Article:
In Fields v. Smart
, No. 318235, the Court of Appeals held that the Metropolitan Transportation Authorities Act (“MTA Act”) requires that someone other than the defendant actually serve some form of notice on the defendant transportation authority rather than relying solely on the authority’s receipt of police reports and the authority’s own internal documents.
Plaintiff, Debra Fields, filed suit following a bus-automobile crash that occurred on April 17, 2010. She brought the action for negligence against Suburban Mobility Authority for Regional Transport (“SMART”) and a SMART employee driver. Plaintiff called SMART’s insurer within three weeks of the accident, and on May 10, 2010, defendants received a police report and recorded a SMART accident report. The circuit court granted summary disposition in favor of defendants on the basis that plaintiff did not meet the notice requirement of MCL 124.419 under the MTA Act. Plaintiff appealed.
The Michigan Court of Appeals affirmed. Generally, governmental agencies are statutorily immune from tort liability; however, the government waives its immunity voluntarily in certain circumstances. When the government waives its immunity, the Legislature places conditions and limits on the liability a potential claimant may impose on a governmental entity or person. Under MCL 124.419 of the MTA Act, a claimant seeking to hold a transportation authority liable for a tortious act must provide written notice of the claim within sixty days of the occurrence of the injury. Nuculovic v. Hill
, 287 Mich App 58, 63; 783 NW2d 124 (2010). The issue before the court was whether plaintiff’s communication with SMART constituted sufficient notice pursuant to MCL 124.419. Plaintiff argued that, collectively, the police report, phone calls, and SMART’S internal documents satisfied the notice requirement statute. Conversely, SMART argued that the plaintiff failed to provide written notice as required by the statute.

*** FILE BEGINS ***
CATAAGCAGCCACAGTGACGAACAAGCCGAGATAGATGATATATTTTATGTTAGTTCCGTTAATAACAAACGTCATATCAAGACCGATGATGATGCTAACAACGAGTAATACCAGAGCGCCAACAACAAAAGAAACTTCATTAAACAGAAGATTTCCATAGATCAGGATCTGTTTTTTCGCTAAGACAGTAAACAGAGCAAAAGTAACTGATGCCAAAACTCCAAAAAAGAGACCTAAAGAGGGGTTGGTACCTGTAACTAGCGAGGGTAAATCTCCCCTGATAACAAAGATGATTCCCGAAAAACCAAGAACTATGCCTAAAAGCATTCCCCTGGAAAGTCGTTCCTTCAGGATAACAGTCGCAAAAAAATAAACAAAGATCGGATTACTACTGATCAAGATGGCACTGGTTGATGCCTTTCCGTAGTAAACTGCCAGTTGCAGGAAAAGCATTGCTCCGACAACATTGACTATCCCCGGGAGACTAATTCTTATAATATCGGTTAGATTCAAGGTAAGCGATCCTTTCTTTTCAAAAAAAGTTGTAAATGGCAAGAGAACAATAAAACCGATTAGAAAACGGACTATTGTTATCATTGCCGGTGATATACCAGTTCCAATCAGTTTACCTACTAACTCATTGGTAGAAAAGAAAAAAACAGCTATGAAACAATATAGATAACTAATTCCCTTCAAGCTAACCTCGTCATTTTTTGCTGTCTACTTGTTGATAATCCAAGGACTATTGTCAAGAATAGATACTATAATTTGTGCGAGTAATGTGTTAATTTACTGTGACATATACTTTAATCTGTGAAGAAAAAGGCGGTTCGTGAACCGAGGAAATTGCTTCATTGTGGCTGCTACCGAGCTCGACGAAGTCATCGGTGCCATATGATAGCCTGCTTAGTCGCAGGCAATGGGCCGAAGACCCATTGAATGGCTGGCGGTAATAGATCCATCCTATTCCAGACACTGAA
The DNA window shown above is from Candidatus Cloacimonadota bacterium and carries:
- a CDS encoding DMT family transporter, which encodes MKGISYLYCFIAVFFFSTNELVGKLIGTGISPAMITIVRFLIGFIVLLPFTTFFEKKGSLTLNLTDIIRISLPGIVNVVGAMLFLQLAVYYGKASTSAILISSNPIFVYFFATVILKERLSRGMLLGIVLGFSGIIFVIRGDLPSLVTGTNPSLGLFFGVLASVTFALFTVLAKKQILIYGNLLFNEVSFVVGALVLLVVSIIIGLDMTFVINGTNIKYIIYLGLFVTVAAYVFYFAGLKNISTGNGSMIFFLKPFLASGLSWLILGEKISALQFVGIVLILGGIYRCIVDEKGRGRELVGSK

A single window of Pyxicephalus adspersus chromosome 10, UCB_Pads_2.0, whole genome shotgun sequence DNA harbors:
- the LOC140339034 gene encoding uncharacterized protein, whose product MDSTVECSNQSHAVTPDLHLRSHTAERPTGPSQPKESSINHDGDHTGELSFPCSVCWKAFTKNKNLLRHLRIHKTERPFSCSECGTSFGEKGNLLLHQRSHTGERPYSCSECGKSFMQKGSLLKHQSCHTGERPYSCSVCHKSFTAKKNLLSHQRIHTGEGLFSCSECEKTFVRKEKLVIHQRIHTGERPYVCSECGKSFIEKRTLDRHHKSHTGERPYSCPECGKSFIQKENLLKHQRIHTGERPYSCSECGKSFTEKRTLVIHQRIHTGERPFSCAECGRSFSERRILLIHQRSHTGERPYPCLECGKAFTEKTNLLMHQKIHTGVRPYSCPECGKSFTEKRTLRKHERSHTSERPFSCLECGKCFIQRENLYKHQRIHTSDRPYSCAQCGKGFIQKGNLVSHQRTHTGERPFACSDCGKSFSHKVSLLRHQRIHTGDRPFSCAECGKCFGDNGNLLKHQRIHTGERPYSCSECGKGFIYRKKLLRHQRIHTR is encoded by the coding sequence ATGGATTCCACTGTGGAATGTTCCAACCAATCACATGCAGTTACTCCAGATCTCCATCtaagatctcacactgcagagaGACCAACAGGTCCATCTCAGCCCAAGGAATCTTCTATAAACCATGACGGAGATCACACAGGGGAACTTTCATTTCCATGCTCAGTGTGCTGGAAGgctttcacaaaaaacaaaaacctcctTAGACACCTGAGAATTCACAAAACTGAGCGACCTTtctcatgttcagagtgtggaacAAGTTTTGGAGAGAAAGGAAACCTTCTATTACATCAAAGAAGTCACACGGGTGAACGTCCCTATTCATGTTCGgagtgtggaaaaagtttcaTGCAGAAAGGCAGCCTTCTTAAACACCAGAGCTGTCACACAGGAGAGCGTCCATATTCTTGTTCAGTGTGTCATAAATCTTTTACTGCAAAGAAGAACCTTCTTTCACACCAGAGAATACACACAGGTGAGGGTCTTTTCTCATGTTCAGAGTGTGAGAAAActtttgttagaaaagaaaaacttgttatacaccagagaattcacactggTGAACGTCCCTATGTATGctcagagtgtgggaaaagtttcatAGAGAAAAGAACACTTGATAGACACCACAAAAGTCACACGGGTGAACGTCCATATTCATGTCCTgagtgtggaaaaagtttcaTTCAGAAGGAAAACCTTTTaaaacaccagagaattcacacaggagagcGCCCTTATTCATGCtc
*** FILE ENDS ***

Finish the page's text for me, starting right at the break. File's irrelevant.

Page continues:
The Court of Appeals considered the plain language of MCL 124.419 and held the plaintiff must provide the defendant with written notice of the type of claim that the plaintiff would pursue. The Court recognized that to rule otherwise would require SMART to anticipate when an injured person is likely to file suit and then notify itself of that person’s intent. Because the plaintiff provided no evidence that she served defendants with a written notice prior to the sixty day period of limitations, the Court affirmed the circuit court’s decision and granted summary disposition in favor of the defendant.
Judge Shapiro concurred.
He noted that the MTA Act’s text did not require that the person responsible for the written notice be the plaintiff. He also noted that the MTA Act set out no specific contents that needed to be in the written notice “beyond the existence” of the claim itself. Finally, while noting that he was constrained by Michigan Supreme Court to conclude that dismissal was required where plaintiff failed to give notice, he urged the Michigan Supreme Court to revisit the question. He believed that there were other sanctions short of dismissal that could also possibly be imposed for the failure of notice and that dismissal, while not inconsistent with the statutory language, was certainly not the only possibly remedy.